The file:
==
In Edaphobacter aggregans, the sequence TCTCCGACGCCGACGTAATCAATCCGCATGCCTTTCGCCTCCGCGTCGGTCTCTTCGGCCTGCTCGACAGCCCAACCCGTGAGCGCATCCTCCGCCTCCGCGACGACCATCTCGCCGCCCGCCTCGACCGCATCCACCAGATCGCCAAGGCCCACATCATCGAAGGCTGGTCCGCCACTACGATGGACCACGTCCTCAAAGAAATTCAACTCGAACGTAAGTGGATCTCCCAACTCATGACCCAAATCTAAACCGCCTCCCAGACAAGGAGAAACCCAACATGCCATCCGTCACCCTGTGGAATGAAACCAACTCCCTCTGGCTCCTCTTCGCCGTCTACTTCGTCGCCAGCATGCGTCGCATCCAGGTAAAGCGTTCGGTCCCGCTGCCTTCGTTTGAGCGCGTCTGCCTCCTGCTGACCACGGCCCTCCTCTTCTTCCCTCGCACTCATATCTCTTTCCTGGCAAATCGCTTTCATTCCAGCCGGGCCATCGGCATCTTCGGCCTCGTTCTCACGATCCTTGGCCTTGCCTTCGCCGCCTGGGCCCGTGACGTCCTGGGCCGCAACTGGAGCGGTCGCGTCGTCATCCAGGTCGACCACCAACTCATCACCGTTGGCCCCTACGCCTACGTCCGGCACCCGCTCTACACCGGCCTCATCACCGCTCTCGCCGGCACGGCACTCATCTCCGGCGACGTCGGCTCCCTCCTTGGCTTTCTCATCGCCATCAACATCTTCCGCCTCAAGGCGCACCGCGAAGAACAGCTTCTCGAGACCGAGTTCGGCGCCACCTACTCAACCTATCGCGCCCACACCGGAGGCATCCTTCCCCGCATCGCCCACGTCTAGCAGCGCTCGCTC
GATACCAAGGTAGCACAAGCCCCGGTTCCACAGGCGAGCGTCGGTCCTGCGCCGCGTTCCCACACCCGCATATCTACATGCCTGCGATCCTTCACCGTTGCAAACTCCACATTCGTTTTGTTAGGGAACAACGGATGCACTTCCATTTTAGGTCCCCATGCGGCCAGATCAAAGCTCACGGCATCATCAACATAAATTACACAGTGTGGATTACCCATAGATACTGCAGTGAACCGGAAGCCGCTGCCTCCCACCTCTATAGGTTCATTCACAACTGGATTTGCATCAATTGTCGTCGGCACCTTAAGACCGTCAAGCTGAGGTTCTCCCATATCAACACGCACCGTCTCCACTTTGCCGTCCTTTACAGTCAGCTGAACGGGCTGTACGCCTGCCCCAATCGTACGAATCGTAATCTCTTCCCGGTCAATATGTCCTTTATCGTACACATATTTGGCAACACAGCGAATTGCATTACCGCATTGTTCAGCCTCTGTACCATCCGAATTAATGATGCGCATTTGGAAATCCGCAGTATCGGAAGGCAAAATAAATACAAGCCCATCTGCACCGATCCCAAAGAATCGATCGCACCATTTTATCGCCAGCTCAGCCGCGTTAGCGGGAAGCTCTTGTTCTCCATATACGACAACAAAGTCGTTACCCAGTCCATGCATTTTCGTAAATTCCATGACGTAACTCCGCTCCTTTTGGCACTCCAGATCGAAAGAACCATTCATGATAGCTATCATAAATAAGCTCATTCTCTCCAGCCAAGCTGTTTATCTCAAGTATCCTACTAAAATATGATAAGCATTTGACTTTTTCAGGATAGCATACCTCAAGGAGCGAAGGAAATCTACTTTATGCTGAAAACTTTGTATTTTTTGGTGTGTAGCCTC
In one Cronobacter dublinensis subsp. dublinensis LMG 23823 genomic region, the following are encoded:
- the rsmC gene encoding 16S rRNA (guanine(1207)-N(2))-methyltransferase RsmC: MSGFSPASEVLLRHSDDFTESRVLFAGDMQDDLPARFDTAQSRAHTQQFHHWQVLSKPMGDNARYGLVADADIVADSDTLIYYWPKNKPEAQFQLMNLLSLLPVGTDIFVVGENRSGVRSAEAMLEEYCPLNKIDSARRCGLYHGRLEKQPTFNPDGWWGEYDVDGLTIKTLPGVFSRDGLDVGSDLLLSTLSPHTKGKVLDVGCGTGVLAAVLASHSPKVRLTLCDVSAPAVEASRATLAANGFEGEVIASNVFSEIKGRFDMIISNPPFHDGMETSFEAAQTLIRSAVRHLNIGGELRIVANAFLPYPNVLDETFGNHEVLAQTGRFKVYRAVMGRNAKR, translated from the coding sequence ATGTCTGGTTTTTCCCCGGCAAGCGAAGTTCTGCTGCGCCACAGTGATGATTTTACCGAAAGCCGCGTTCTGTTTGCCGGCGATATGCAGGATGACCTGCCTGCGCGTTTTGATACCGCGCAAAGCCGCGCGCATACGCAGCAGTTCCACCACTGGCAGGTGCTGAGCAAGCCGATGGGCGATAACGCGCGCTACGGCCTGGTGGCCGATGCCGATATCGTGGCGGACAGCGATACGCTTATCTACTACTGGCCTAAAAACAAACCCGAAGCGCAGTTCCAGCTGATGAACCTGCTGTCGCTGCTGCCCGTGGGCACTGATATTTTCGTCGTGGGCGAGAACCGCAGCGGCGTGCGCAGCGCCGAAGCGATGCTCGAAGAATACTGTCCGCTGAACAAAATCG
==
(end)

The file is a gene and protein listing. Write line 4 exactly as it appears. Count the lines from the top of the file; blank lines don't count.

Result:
- the rsmC gene encoding 16S rRNA (guanine(1207)-N(2))-methyltransferase RsmC: MSGFSPASEVLLRHSDDFTESRVLFAGDMQDDLPARFDTAQSRAHTQQFHHWQVLSKPMGDNARYGLVADADIVADSDTLIYYWPKNKPEAQFQLMNLLSLLPVGTDIFVVGENRSGVRSAEAMLEEYCPLNKIDSARRCGLYHGRLEKQPTFNPDGWWGEYDVDGLTIKTLPGVFSRDGLDVGSDLLLSTLSPHTKGKVLDVGCGTGVLAAVLASHSPKVRLTLCDVSAPAVEASRATLAANGFEGEVIASNVFSEIKGRFDMIISNPPFHDGMETSFEAAQTLIRSAVRHLNIGGELRIVANAFLPYPNVLDETFGNHEVLAQTGRFKVYRAVMGRNAKR, translated from the coding sequence ATGTCTGGTTTTTCCCCGGCAAGCGAAGTTCTGCTGCGCCACAGTGATGATTTTACCGAAAGCCGCGTTCTGTTTGCCGGCGATATGCAGGATGACCTGCCTGCGCGTTTTGATACCGCGCAAAGCCGCGCGCATACGCAGCAGTTCCACCACTGGCAGGTGCTGAGCAAGCCGATGGGCGATAACGCGCGCTACGGCCTGGTGGCCGATGCCGATATCGTGGCGGACAGCGATACGCTTATCTACTACTGGCCTAAAAACAAACCCGAAGCGCAGTTCCAGCTGATGAACCTGCTGTCGCTGCTGCCCGTGGGCACTGATATTTTCGTCGTGGGCGAGAACCGCAGCGGCGTGCGCAGCGCCGAAGCGATGCTCGAAGAATACTGTCCGCTGAACAAAATCG